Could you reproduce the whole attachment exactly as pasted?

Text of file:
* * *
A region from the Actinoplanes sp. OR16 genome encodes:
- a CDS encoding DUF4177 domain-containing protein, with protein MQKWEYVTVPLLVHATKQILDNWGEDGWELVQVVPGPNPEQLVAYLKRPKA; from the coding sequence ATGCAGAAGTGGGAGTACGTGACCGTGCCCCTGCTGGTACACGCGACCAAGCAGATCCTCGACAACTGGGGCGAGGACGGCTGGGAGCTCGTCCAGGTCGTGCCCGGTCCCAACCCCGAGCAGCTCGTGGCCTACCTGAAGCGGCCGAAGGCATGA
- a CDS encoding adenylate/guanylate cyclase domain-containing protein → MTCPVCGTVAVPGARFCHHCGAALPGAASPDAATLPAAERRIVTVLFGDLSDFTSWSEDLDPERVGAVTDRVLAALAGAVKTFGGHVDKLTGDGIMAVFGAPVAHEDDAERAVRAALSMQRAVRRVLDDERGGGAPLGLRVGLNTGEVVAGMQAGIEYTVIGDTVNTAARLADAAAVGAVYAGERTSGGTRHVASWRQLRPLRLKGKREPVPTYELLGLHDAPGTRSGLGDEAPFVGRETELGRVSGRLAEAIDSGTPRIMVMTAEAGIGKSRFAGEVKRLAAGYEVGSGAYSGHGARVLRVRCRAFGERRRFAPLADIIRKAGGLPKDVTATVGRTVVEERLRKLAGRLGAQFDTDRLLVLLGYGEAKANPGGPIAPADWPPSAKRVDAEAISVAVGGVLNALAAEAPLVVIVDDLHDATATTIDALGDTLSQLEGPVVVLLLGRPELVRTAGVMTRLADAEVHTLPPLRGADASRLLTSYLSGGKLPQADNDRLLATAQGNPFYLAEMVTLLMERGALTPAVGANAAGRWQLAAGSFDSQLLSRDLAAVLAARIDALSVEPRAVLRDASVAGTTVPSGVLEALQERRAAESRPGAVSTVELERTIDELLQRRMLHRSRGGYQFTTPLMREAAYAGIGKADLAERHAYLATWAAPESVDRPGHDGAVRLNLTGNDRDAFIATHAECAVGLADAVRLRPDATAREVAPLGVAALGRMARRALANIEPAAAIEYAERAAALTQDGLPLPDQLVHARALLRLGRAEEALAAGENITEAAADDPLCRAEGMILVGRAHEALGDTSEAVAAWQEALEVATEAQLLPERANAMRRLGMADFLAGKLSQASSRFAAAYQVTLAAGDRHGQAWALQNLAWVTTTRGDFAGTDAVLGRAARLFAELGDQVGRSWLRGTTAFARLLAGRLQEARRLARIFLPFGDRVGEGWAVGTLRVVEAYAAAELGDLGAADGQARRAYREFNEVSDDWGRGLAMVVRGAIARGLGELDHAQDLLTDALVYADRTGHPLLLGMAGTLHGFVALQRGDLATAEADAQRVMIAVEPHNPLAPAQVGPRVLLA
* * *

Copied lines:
A region from the Actinoplanes sp. OR16 genome encodes:
- a CDS encoding DUF4177 domain-containing protein, with protein MQKWEYVTVPLLVHATKQILDNWGEDGWELVQVVPGPNPEQLVAYLKRPKA; from the coding sequence ATGCAGAAGTGGGAGTACGTGACCGTGCCCCTGCTGGTACACGCGACCAAGCAGATCCTCGACAACTGGGGCGAGGACGGCTGGGAGCTCGTCCAGGTCGTGCCCGGTCCCAACCCCGAGCAGCTCGTGGCCTACCTGAAGCGGCCGAAGGCATGA
- a CDS encoding adenylate/guanylate cyclase domain-containing protein → MTCPVCGTVAVPGARFCHHCGAALPGAASPDAATLPAAERRIVTVLFGDLSDFTSWSEDLDPERVGAVTDRVLAALAGAVKTFGGHVDKLTGDGIMAVFGAPVAHEDDAERAVRAALSMQRAVRRVLDDERGGGAPLGLRVGLNTGEVVAGMQAGIEYTVIGDTVNTAARLADAAAVGAVYAGERTSGGTRHVASWRQLRPLRLKGKREPVPTYELLGLHDAPGTRSGLGDEAPFVGRETELGRVSGRLAEAIDSGTPRIMVMTAEAGIGKSRFAGEVKRLAAGYEVGSGAYSGHGARVLRVRCRAFGERRRFAPLADIIRKAGGLPKDVTATVGRTVVEERLRKLAGRLGAQFDTDRLLVLLGYGEAKANPGGPIAPADWPPSAKRVDAEAISVAVGGVLNALAAEAPLVVIVDDLHDATATTIDALGDTLSQLEGPVVVLLLGRPELVRTAGVMTRLADAEVHTLPPLRGADASRLLTSYLSGGKLPQADNDRLLATAQGNPFYLAEMVTLLMERGALTPAVGANAAGRWQLAAGSFDSQLLSRDLAAVLAARIDALSVEPRAVLRDASVAGTTVPSGVLEALQERRAAESRPGAVSTVELERTIDELLQRRMLHRSRGGYQFTTPLMREAAYAGIGKADLAERHAYLATWAAPESVDRPGHDGAVRLNLTGNDRDAFIATHAECAVGLADAVRLRPDATAREVAPLGVAALGRMARRALANIEPAAAIEYAERAAALTQDGLPLPDQLVHARALLRLGRAEEALAAGENITEAAADDPLCRAEGMILVGRAHEALGDTSEAVAAWQEALEVATEAQLLPERANAMRRLGMADFLAGKLSQASSRFAAAYQVTLAAGDRHGQAWALQNLAWVTTTRGDFAGTDAVLGRAARLFAELGDQVGRSWLRGTTAFARLLAGRLQEARRLARIFLPFGDRVGEGWAVGTLRVVEAYAAAELGDLGAADGQARRAYREFNEVSDDWGRGLAMVVRGAIARGLGELDHAQDLLTDALVYADRTGHPLLLGMAGTLHGFVALQRGDLATAEADAQRVMIAVEPHNPLAPAQVGPRVLLA